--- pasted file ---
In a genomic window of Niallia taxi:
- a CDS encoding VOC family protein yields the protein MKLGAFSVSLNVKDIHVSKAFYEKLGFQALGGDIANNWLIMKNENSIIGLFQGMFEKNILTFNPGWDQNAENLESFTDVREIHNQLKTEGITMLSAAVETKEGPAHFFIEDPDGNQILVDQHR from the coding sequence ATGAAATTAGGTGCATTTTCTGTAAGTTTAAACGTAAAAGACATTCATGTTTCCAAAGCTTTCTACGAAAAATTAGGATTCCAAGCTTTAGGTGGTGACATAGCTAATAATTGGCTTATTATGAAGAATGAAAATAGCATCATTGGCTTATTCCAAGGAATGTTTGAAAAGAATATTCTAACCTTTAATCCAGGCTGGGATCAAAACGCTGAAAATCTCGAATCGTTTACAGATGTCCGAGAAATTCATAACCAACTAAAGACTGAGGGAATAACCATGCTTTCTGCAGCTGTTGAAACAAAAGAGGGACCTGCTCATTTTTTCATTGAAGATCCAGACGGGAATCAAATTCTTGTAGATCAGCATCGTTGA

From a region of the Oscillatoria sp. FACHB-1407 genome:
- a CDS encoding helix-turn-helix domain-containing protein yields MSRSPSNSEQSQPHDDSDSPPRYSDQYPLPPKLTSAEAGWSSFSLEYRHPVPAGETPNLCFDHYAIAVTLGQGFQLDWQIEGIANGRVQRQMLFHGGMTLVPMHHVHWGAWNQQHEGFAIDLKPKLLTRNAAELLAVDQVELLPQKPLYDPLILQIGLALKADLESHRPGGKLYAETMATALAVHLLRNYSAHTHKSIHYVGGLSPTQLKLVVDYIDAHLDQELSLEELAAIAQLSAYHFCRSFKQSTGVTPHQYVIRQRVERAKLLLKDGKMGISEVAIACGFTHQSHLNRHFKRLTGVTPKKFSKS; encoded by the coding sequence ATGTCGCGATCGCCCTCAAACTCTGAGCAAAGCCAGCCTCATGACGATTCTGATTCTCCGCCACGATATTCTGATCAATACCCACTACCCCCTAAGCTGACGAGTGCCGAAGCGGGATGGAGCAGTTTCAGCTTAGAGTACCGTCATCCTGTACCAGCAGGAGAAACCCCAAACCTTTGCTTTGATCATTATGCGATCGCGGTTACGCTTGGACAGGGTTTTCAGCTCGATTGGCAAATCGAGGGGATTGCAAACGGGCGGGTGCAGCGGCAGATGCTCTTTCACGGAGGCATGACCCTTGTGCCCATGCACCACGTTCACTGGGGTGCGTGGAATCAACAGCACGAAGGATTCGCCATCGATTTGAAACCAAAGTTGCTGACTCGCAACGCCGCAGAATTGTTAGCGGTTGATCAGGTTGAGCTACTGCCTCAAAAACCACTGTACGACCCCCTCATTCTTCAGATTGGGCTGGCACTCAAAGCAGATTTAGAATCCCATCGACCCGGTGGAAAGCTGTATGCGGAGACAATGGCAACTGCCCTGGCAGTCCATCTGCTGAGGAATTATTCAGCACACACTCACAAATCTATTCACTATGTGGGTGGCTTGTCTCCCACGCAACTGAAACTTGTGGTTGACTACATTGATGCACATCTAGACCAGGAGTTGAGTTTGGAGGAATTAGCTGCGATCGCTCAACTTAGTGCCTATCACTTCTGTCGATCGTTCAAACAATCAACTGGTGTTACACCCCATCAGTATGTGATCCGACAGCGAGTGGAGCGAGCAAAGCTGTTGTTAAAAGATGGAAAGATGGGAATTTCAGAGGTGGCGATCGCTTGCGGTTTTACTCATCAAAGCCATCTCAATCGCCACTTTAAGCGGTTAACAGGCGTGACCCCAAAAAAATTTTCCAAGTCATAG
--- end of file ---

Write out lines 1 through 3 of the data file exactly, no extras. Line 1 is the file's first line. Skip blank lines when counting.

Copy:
In a genomic window of Niallia taxi:
- a CDS encoding VOC family protein yields the protein MKLGAFSVSLNVKDIHVSKAFYEKLGFQALGGDIANNWLIMKNENSIIGLFQGMFEKNILTFNPGWDQNAENLESFTDVREIHNQLKTEGITMLSAAVETKEGPAHFFIEDPDGNQILVDQHR from the coding sequence ATGAAATTAGGTGCATTTTCTGTAAGTTTAAACGTAAAAGACATTCATGTTTCCAAAGCTTTCTACGAAAAATTAGGATTCCAAGCTTTAGGTGGTGACATAGCTAATAATTGGCTTATTATGAAGAATGAAAATAGCATCATTGGCTTATTCCAAGGAATGTTTGAAAAGAATATTCTAACCTTTAATCCAGGCTGGGATCAAAACGCTGAAAATCTCGAATCGTTTACAGATGTCCGAGAAATTCATAACCAACTAAAGACTGAGGGAATAACCATGCTTTCTGCAGCTGTTGAAACAAAAGAGGGACCTGCTCATTTTTTCATTGAAGATCCAGACGGGAATCAAATTCTTGTAGATCAGCATCGTTGA

From a region of the Oscillatoria sp. FACHB-1407 genome: